I’ve been struggling a bit to figure out what topic to cover this week as I had quite a flurry of activity over the past couple of weeks. I decided to talk about eXtreme Programming practices from the viewpoint of someone who’s done them. Well, some of them. But I know that many developers are reluctant to try many of the practices and – having been there in the trenches – I hope to provide some guidance.
What Is eXtreme Programming?
eXtreme Programming (or XP) is a set of practices for software engineers. They’re designed to increase the likelihood of successful projects and to improve quality. Kent Beck, the author of the XP model, was one of the signatories to the original Agile Manifesto and much of XP can be found in its values and principles. eXtreme Programming is centered around four principles:
Embodies the value “individuals and interactions over processes and tools”.
This channels the principles “maximizing the amount of work NOT done”.
Feedback cycles – especially short ones – give us valuable insight into the usability and suitability of our product.
Courage helps us make bold stands in development choices and to embrace a philosophy that may not be popular in our organizations.
There are several practices from XP that are both popular and unpopular among developers. Most of the unpopular ones you’ve likely heard about are pair programming and test-driven development. It’s surprising how resistant developers are to the idea of working with another engineer. Part of it, I think, is our early experience in development. Typically we programmed by ourselves rather than as part of a team. As a result, we’re more comfortable working independently. For professional developers, though, there’s nothing better than a good pair-programming environment.
Test-driven development is another point of contention. Most developers just want to write code rather than think about or – horror! – test it. The thought of having to write a test before writing your code is almost as alien as having a tea party on Mars. But we find that if we shift our brains from a traditional test pyramid to an agile test pyramid that automating unit tests is the best way to ensure a quality product.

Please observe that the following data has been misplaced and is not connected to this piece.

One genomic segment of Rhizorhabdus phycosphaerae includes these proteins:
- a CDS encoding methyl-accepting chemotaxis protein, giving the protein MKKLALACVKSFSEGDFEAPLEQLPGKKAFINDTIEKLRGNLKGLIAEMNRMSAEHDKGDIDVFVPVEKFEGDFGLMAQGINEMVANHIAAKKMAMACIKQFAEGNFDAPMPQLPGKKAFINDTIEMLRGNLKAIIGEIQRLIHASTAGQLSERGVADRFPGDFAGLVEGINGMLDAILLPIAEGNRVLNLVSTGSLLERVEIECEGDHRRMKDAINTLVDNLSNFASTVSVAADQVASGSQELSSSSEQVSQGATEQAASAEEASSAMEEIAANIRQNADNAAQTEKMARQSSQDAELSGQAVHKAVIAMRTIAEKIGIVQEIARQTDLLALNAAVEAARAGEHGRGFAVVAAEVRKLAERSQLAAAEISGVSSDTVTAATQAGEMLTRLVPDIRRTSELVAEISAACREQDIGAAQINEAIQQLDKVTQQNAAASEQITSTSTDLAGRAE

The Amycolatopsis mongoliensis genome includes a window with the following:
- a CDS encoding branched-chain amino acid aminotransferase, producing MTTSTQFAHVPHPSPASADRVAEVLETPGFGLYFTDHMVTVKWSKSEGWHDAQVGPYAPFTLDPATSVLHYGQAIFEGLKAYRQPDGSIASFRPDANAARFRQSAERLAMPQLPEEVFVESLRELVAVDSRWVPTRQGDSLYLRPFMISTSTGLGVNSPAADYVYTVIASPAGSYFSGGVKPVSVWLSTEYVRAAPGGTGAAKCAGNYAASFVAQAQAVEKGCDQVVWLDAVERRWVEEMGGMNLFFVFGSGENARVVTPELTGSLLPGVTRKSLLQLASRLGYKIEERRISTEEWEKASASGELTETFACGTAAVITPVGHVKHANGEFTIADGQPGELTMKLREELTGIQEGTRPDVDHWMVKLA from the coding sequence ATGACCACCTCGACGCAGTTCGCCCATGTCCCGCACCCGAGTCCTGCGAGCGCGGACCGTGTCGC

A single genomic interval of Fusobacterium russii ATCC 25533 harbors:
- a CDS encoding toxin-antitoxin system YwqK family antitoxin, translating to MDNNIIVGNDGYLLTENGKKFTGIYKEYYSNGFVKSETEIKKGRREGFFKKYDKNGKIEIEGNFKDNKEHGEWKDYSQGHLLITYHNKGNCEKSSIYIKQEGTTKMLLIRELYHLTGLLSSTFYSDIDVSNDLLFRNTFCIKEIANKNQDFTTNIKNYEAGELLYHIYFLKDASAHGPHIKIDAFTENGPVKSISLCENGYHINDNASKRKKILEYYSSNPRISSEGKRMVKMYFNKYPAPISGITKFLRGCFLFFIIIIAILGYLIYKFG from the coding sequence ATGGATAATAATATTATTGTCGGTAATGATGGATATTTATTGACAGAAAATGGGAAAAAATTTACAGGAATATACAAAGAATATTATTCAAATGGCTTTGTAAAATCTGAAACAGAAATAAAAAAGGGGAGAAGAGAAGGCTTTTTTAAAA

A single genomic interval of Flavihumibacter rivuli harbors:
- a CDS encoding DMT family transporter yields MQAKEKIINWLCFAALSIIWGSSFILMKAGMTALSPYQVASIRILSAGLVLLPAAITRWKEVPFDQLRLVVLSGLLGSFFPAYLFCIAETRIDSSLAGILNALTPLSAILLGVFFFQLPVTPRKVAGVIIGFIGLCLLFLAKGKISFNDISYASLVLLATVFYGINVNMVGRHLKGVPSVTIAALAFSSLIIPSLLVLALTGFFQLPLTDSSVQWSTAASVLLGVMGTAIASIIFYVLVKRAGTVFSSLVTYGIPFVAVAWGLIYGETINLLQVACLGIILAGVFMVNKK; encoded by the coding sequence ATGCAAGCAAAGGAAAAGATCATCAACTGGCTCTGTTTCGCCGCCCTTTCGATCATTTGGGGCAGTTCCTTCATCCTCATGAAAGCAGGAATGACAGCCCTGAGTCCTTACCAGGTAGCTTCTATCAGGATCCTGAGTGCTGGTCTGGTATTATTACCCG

Some eXtreme Programming Firsts
As an aside, there are a few things that came out of XP that were original and unique. The ubiquitous construct of a user story originated in eXtreme Programming. When I was a developer, our stories were slips of paper attached to the wall of our team space. We had a piece of yarn that designated the release; everything above the line would be released and everything below the line would have to wait. It was a very easy way to visualize our project goals and our expectations for delivery.
Another first (I believe) is the idea that “working code is the primary measure of progress”. It focused the team on delivering the product – not great requirements or design documents. When I was writing software, we cared most about the functionality we were delivering. Thankfully we had a brilliant tech writer who captured all of that perfectly, but it was because the software worked that she was able to do that. Focusing on the product and not the supporting documentation was critical to meeting our goals.
Advice for Adopting eXtreme Programming Techniques
If you are coaching a team and introducing XP techniques, you will encounter resistance. I know this from almost twenty years of agile transformations, both in the trenches and managing those who are. Here are a few tips to help a bit.
One of the main challenges to adopting XP is that of pair programming. As I stated earlier, most developers aren’t used to developing with others. Rather than jumping into pair programming from the get-go, suggest collaborative programming.